New Delhi: The Supreme Court will hold a hearing on Friday (October 28) on whether the names of individuals and companies with non-performing assets (NPAs) of Rs 500 crore or more could be made public.
A bench of Chief Justice TS Thakur, Justice DY Chandrachud and Justice L. Nageswara Rao on Monday decided to hold a hearing on the limited point as counsel for NGO Centre for Public Interest Litigation (CPIL) Prashant Bhushan urged the bench to make public the list of the defaulters submitted by the Reserve Bank of India in a sealed cover.
Bhushan told the bench that since the apex bank was covered under the Right to Information Act, the list of defaulters with NPAs of Rs 500 crore or more should be disclosed.
RBI has opposed making the names of the defaulters public.
The apex bank has cited the Section 45E of the Reserve Bank of India Act that prohibits disclosure of any information relating to the creditors. It says “(1) Any credit information contained in any statement submitted by a banking company under section 45C or furnished by the Bank to any banking company under section 45D, shall be treated as confidential and shall not, except for the purposes of this Chapter, be published or otherwise disclosed.”
The court had earlier on April 12 said that it would examine whether the Reserve Bank of India and the Centre could take shelter behind the confidentiality clause in the RBI Act and other statutes for holding back the names of defaulters of loans and also the total quantum of money that is in default.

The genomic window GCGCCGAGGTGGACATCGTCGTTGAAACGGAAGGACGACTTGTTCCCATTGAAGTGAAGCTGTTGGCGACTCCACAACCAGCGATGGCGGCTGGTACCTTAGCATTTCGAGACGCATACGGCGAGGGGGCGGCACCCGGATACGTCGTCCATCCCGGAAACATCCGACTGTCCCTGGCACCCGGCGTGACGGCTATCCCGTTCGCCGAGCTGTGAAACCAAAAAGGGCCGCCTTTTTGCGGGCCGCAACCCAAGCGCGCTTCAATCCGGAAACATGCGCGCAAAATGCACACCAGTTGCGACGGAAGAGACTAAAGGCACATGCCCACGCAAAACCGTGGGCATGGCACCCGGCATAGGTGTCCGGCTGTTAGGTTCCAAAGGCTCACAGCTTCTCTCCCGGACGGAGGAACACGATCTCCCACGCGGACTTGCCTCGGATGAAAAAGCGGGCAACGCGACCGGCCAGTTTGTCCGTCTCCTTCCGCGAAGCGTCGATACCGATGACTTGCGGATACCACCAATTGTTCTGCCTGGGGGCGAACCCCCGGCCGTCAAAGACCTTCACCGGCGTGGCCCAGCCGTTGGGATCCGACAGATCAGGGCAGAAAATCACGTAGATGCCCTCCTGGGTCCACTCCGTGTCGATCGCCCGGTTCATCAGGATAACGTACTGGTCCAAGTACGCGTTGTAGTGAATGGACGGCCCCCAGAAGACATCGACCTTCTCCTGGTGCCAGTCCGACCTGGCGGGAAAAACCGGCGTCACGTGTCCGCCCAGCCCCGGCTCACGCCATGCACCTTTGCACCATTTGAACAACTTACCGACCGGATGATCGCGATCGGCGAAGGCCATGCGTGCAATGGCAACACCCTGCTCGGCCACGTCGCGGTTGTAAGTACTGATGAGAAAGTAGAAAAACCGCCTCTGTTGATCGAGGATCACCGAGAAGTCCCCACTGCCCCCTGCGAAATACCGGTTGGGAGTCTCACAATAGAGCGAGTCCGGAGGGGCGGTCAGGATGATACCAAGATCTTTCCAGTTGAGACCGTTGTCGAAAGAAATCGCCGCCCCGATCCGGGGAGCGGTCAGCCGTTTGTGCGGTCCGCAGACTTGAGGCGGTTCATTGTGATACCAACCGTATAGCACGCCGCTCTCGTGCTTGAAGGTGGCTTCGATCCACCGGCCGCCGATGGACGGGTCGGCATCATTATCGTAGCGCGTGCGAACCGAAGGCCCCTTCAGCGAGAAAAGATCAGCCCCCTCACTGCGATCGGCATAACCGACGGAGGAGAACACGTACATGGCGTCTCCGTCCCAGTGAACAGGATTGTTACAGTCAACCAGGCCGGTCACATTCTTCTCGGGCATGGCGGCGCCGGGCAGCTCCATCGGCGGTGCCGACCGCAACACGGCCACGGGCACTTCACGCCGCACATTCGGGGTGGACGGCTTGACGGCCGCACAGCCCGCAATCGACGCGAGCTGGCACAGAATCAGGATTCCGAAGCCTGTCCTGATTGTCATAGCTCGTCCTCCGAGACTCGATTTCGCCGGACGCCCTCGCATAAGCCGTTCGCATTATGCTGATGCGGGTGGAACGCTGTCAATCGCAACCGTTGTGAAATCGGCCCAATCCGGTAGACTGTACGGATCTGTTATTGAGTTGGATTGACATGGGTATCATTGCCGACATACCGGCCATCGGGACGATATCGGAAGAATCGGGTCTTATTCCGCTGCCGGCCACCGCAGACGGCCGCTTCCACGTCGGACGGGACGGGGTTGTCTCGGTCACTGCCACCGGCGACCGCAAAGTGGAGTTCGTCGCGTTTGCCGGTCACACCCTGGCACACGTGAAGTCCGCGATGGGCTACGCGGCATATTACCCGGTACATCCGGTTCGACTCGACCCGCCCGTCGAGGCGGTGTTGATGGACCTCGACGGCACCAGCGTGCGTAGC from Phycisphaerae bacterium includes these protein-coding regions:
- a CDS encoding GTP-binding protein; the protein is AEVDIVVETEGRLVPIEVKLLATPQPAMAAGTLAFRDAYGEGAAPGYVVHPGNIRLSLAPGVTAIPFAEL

The top court had noted on April 12 that rich people take loans for running their empires and on their failure to repay them they go for restructuring by Board for Industrial and Financial Reconstruction (BIFR) while farmers are committing suicide for their inability to pay small loans.
The RBI had furnished the names of the defaulters in pursuance to the top court’s February 16 order asking the Reserve Bank of India to furnish a list of the companies which are in default of loans by the banks and financial institutions in excess of Rs500 crore or whose loans have been restructured under corporate debts restructuring scheme.
The court had sought details from the RBI following a media report that said that during the year 2015 loans advanced to private parties that were written off are in the range of nearly Rs 40,000 crore. The court had further noted that from the same media “it appears that top ten banks have in the last three financial years written off loans of more than Rs 80,000 crore as bad debts”.